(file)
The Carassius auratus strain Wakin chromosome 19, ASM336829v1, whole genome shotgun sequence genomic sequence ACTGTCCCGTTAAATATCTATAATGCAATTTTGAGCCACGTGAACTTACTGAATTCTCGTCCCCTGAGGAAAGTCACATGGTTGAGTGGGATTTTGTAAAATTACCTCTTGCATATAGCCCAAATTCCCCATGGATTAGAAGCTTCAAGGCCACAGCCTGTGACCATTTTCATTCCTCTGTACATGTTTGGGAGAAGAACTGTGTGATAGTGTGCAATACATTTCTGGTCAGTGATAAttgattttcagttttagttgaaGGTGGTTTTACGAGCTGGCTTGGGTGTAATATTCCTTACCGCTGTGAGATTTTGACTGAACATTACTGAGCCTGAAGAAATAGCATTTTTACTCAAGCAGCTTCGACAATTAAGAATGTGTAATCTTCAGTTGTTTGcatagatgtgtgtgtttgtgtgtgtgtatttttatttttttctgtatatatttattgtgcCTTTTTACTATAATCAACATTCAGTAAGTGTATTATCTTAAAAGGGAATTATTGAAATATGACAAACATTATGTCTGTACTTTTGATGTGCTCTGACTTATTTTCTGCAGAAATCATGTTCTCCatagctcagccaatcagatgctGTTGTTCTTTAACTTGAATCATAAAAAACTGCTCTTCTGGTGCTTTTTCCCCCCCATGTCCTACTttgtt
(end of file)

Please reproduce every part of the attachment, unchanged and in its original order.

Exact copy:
The Carassius auratus strain Wakin chromosome 19, ASM336829v1, whole genome shotgun sequence genomic sequence ACTGTCCCGTTAAATATCTATAATGCAATTTTGAGCCACGTGAACTTACTGAATTCTCGTCCCCTGAGGAAAGTCACATGGTTGAGTGGGATTTTGTAAAATTACCTCTTGCATATAGCCCAAATTCCCCATGGATTAGAAGCTTCAAGGCCACAGCCTGTGACCATTTTCATTCCTCTGTACATGTTTGGGAGAAGAACTGTGTGATAGTGTGCAATACATTTCTGGTCAGTGATAAttgattttcagttttagttgaaGGTGGTTTTACGAGCTGGCTTGGGTGTAATATTCCTTACCGCTGTGAGATTTTGACTGAACATTACTGAGCCTGAAGAAATAGCATTTTTACTCAAGCAGCTTCGACAATTAAGAATGTGTAATCTTCAGTTGTTTGcatagatgtgtgtgtttgtgtgtgtgtatttttatttttttctgtatatatttattgtgcCTTTTTACTATAATCAACATTCAGTAAGTGTATTATCTTAAAAGGGAATTATTGAAATATGACAAACATTATGTCTGTACTTTTGATGTGCTCTGACTTATTTTCTGCAGAAATCATGTTCTCCatagctcagccaatcagatgctGTTGTTCTTTAACTTGAATCATAAAAAACTGCTCTTCTGGTGCTTTTTCCCCCCCATGTCCTACTttgtt